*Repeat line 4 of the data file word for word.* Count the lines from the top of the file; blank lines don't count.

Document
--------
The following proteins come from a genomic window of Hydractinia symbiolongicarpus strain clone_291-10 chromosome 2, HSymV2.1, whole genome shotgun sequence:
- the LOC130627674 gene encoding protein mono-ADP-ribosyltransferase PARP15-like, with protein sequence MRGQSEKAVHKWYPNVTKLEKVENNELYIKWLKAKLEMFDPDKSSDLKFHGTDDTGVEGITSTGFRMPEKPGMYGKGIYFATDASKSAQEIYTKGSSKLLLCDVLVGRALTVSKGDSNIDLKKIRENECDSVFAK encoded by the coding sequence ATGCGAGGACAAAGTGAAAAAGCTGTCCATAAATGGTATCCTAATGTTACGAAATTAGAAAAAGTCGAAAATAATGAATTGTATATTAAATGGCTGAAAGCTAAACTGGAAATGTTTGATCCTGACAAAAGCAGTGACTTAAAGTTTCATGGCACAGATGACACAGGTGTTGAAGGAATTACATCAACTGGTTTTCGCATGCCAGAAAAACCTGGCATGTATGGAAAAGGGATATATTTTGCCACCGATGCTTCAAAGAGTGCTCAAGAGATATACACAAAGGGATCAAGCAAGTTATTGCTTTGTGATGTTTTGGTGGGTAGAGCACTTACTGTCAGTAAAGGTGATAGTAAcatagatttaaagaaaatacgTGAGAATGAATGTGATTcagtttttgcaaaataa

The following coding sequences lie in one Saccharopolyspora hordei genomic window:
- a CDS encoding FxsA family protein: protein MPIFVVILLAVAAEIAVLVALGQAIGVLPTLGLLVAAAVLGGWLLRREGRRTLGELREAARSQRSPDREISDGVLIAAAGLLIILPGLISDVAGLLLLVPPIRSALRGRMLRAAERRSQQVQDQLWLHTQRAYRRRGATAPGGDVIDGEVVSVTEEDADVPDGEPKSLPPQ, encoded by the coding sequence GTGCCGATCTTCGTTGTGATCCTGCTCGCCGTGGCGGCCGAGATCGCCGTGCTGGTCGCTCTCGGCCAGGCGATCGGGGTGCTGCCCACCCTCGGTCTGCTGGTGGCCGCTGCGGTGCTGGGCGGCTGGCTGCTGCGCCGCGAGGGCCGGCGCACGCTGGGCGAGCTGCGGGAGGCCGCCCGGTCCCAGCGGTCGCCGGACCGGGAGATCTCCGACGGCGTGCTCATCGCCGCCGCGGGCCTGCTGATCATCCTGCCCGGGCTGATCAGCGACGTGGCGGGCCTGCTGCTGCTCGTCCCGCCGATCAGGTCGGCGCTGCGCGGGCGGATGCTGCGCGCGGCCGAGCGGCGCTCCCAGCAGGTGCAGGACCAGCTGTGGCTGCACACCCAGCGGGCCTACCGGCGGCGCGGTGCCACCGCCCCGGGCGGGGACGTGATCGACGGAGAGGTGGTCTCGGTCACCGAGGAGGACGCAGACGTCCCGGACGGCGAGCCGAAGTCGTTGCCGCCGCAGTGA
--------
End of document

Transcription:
- a CDS encoding FxsA family protein: protein MPIFVVILLAVAAEIAVLVALGQAIGVLPTLGLLVAAAVLGGWLLRREGRRTLGELREAARSQRSPDREISDGVLIAAAGLLIILPGLISDVAGLLLLVPPIRSALRGRMLRAAERRSQQVQDQLWLHTQRAYRRRGATAPGGDVIDGEVVSVTEEDADVPDGEPKSLPPQ, encoded by the coding sequence GTGCCGATCTTCGTTGTGATCCTGCTCGCCGTGGCGGCCGAGATCGCCGTGCTGGTCGCTCTCGGCCAGGCGATCGGGGTGCTGCCCACCCTCGGTCTGCTGGTGGCCGCTGCGGTGCTGGGCGGCTGGCTGCTGCGCCGCGAGGGCCGGCGCACGCTGGGCGAGCTGCGGGAGGCCGCCCGGTCCCAGCGGTCGCCGGACCGGGAGATCTCCGACGGCGTGCTCATCGCCGCCGCGGGCCTGCTGATCATCCTGCCCGGGCTGATCAGCGACGTGGCGGGCCTGCTGCTGCTCGTCCCGCCGATCAGGTCGGCGCTGCGCGGGCGGATGCTGCGCGCGGCCGAGCGGCGCTCCCAGCAGGTGCAGGACCAGCTGTGGCTGCACACCCAGCGGGCCTACCGGCGGCGCGGTGCCACCGCCCCGGGCGGGGACGTGATCGACGGAGAGGTGGTCTCGGTCACCGAGGAGGACGCAGACGTCCCGGACGGCGAGCCGAAGTCGTTGCCGCCGCAGTGA